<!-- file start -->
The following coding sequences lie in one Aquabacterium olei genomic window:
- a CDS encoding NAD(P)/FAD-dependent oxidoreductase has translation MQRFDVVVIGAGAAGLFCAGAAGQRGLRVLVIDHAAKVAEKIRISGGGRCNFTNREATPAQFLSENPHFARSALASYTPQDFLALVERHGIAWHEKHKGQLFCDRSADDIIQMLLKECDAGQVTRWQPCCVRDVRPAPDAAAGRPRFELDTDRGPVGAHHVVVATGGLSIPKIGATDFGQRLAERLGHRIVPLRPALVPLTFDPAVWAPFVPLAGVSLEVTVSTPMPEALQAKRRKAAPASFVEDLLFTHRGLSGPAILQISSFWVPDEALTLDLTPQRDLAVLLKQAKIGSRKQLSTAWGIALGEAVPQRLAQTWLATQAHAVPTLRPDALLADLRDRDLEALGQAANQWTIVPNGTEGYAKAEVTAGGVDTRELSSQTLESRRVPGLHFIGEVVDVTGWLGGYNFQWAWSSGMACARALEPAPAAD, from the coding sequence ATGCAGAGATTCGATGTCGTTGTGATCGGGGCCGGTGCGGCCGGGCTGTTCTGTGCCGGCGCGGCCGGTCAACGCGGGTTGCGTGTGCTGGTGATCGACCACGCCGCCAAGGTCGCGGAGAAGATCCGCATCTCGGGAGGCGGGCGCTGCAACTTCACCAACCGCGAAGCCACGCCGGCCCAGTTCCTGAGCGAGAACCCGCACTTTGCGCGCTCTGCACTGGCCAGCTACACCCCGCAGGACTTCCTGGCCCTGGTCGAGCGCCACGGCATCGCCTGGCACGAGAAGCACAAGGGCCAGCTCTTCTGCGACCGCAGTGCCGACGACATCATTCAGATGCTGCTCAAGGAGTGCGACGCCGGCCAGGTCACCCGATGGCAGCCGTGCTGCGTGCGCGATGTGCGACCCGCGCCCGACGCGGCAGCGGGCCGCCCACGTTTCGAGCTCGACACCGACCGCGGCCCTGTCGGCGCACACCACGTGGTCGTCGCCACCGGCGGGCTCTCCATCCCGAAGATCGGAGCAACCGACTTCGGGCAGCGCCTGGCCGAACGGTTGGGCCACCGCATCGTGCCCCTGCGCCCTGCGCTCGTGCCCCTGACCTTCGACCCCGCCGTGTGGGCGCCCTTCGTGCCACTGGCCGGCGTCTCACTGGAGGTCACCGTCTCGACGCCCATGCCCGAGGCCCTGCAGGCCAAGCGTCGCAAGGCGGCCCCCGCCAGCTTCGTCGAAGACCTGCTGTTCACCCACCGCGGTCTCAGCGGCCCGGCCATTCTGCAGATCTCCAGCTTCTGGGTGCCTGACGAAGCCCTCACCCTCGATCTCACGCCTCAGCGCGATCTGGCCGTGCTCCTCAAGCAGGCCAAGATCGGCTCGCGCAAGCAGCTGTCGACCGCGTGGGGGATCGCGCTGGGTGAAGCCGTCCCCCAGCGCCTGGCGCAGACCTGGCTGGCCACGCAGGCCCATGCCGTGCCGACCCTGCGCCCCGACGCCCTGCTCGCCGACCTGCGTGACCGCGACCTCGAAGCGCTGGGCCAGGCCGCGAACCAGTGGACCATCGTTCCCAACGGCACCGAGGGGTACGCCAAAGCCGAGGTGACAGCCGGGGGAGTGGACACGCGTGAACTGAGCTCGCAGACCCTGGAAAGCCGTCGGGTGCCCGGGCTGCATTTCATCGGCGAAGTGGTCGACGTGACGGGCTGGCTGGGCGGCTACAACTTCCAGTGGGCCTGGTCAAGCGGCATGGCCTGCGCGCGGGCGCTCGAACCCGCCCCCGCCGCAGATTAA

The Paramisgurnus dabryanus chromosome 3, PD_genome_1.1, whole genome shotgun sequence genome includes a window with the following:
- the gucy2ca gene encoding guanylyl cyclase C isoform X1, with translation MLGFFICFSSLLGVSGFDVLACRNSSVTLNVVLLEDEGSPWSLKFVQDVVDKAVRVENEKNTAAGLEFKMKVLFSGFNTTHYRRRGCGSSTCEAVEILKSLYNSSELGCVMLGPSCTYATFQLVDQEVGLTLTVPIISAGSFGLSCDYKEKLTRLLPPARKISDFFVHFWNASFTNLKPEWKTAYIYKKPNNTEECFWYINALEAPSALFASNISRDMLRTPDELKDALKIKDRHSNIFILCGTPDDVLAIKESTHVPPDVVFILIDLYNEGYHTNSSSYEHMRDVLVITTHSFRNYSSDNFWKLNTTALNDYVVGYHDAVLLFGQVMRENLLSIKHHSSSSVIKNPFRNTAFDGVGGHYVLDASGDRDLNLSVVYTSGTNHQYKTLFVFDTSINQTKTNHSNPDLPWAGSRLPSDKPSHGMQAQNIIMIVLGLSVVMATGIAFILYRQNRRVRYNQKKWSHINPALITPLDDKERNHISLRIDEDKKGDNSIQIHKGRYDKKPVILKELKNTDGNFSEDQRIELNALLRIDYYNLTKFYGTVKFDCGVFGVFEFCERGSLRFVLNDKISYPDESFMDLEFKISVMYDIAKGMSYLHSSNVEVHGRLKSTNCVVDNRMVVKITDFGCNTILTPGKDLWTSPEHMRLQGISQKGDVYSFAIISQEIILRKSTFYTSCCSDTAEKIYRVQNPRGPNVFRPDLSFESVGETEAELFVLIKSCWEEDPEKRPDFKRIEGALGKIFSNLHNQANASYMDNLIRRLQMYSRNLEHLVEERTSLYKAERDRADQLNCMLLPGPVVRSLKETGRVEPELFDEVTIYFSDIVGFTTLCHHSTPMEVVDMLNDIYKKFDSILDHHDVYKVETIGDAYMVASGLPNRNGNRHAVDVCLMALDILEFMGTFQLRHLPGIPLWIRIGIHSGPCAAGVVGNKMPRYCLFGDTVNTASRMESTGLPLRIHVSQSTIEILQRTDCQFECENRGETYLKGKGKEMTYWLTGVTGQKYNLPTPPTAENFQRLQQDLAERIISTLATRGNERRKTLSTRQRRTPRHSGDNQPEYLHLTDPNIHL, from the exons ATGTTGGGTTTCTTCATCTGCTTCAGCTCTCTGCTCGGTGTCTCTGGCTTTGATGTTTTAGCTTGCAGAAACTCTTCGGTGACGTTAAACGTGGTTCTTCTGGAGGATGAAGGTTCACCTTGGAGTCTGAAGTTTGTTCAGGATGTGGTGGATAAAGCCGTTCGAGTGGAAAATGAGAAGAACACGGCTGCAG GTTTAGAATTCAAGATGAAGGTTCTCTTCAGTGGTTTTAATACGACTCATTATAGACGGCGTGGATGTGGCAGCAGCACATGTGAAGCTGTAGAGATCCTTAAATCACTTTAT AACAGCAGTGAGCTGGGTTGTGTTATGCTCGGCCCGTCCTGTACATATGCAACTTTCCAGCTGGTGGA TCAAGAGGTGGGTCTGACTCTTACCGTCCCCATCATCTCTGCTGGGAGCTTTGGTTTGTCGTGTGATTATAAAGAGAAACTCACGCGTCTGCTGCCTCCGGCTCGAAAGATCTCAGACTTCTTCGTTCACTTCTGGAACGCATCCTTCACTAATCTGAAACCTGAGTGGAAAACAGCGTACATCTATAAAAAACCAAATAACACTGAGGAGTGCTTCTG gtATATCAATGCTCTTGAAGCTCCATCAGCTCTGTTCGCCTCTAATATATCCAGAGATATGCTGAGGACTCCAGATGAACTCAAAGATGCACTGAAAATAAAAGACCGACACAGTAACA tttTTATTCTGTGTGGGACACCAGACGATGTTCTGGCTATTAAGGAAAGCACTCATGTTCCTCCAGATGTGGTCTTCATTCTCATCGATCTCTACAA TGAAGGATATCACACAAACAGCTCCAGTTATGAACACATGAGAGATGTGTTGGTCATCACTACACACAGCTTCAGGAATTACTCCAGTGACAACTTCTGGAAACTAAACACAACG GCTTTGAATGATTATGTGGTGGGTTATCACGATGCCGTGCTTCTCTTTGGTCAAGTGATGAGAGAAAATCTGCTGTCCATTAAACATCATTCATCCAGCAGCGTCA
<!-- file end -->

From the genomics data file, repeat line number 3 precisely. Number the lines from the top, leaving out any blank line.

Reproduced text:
The Paramisgurnus dabryanus chromosome 3, PD_genome_1.1, whole genome shotgun sequence genome includes a window with the following: